If many of the Hispanic non-citizens across the country became voting eligible citizens through immigration reform, some of those states become much more interesting politically. Take Texas, where only 22 percent of voters were Hispanic, but they make up 37 percent of the total population of the state. The pattern is similar in Arizona, where 17 percent of voters were Hispanic but they accounted for 29 percent of the total population.
Here's the Hispanic population within each of those states. Across the board, the percent of Hispanics who turned out to vote in 2012 fell short of their voter registration levels. Voter registration among Hispanics in Texas reaches 55 percent, but only 39 percent actually voted in 2012. It’s nearly as bad in Arizona, where 52 percent of the Hispanic citizen population is registered but just four in 10 actually voted.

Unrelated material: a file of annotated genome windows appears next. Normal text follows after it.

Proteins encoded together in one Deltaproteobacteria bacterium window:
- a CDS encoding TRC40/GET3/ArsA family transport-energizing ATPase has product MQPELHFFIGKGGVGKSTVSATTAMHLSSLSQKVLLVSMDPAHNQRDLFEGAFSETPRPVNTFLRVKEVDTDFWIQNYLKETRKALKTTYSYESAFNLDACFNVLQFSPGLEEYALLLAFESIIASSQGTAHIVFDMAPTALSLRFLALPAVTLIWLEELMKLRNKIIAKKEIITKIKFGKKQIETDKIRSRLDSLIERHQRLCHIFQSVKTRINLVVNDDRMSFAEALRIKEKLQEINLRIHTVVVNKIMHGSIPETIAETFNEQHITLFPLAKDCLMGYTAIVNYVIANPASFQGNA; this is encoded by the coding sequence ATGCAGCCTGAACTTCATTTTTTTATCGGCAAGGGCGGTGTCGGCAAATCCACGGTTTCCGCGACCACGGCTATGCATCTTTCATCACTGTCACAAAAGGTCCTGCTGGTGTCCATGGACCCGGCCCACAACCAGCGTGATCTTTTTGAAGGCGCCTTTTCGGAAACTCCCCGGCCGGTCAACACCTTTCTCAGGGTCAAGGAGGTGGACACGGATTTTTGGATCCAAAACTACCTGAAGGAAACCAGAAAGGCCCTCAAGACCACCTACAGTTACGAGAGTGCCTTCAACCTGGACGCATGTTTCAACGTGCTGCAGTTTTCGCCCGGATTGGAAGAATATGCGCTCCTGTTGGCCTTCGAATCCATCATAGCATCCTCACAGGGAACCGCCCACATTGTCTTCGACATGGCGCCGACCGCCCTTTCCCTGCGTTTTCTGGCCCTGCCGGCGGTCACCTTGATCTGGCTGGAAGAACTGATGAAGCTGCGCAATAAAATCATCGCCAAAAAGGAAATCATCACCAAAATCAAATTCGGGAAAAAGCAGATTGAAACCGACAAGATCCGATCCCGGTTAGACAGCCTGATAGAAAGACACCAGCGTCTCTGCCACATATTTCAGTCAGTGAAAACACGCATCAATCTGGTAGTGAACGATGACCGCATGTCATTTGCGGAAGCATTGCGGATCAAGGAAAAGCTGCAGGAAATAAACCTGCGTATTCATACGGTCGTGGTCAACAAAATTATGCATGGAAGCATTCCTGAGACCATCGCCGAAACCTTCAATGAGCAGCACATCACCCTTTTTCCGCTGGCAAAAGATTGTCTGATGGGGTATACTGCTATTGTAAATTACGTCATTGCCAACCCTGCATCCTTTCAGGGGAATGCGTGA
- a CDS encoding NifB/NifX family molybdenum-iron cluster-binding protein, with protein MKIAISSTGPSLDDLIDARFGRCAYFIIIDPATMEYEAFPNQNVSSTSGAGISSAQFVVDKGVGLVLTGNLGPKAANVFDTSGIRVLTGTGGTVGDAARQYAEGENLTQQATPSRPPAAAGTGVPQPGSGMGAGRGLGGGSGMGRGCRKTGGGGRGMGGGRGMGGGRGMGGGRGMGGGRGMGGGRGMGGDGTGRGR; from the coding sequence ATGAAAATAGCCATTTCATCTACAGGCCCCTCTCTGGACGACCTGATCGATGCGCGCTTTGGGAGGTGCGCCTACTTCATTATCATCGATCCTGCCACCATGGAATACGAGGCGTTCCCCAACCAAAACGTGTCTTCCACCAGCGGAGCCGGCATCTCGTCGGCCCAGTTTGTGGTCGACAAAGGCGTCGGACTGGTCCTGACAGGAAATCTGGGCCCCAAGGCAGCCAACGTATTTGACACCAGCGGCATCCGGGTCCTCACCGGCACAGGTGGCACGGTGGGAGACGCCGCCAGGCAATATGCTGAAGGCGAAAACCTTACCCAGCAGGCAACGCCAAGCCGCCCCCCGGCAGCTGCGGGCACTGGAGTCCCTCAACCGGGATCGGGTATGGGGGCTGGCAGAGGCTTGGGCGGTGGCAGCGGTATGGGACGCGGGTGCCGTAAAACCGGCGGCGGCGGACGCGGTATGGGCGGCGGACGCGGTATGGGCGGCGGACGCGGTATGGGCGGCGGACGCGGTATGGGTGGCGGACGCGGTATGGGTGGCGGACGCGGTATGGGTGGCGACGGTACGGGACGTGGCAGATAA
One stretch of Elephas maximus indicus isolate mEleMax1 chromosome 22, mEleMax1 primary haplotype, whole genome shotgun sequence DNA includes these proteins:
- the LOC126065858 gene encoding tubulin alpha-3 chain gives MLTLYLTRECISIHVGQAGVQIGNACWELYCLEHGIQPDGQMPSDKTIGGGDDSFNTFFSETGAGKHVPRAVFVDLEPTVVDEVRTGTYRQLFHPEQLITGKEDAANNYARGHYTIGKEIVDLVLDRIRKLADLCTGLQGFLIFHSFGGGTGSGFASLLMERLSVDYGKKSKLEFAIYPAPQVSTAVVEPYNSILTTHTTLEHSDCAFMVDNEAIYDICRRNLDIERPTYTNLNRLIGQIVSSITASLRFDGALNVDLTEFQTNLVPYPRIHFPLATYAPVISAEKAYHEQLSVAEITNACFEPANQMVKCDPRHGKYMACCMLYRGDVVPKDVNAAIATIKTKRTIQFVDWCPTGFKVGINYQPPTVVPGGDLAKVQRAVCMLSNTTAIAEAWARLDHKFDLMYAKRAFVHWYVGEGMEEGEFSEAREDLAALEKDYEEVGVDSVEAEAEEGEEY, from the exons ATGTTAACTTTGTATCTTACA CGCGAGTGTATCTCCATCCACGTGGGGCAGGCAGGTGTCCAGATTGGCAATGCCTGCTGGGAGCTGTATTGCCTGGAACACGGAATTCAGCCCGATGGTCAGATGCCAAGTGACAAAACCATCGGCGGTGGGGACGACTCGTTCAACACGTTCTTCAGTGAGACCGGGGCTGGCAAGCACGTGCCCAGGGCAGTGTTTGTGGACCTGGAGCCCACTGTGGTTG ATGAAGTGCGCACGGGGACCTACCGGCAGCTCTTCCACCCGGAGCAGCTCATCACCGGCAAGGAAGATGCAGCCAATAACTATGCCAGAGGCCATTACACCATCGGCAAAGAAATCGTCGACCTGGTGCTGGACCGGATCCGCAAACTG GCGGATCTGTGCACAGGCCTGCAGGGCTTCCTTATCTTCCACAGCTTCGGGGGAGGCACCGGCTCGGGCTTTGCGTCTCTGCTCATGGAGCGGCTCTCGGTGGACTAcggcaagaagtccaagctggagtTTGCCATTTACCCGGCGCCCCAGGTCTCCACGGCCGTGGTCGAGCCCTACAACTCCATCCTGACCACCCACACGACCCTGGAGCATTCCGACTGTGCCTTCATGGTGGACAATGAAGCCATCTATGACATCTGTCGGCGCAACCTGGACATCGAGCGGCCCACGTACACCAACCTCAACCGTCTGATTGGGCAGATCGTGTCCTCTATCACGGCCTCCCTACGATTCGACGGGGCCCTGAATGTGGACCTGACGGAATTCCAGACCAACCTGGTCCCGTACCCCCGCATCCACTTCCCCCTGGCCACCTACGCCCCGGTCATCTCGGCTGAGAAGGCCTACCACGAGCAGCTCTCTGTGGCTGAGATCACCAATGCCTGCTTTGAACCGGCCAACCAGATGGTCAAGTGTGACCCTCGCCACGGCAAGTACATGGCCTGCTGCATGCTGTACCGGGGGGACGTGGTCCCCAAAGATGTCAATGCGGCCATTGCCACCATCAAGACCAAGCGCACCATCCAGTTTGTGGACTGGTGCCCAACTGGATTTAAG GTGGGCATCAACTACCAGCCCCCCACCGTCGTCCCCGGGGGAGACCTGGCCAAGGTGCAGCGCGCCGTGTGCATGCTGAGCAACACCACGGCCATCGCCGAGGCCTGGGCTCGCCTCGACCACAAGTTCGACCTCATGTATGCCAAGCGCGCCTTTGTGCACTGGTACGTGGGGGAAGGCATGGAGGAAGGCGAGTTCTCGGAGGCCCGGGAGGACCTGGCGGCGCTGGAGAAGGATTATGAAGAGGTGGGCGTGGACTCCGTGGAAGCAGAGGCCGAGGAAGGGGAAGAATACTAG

Simply rejecting immigration reforms aimed at a path to citizenship carry big political risks as well, including the possibility of reducing Republicans' already-weak standing with the Hispanic voters (and future voters).
The takeaway? Hispanic citizens' lower turnout and registration rates have so far limited their political impact. But if the significant share of Hispanic non-citizens gain a path to citizenship and actually start voting, the electoral map could change much more quickly than what the slowing changing demographics of the country suggest. And that would be a bad thing for Republicans.
Scott Clement contributed to this report.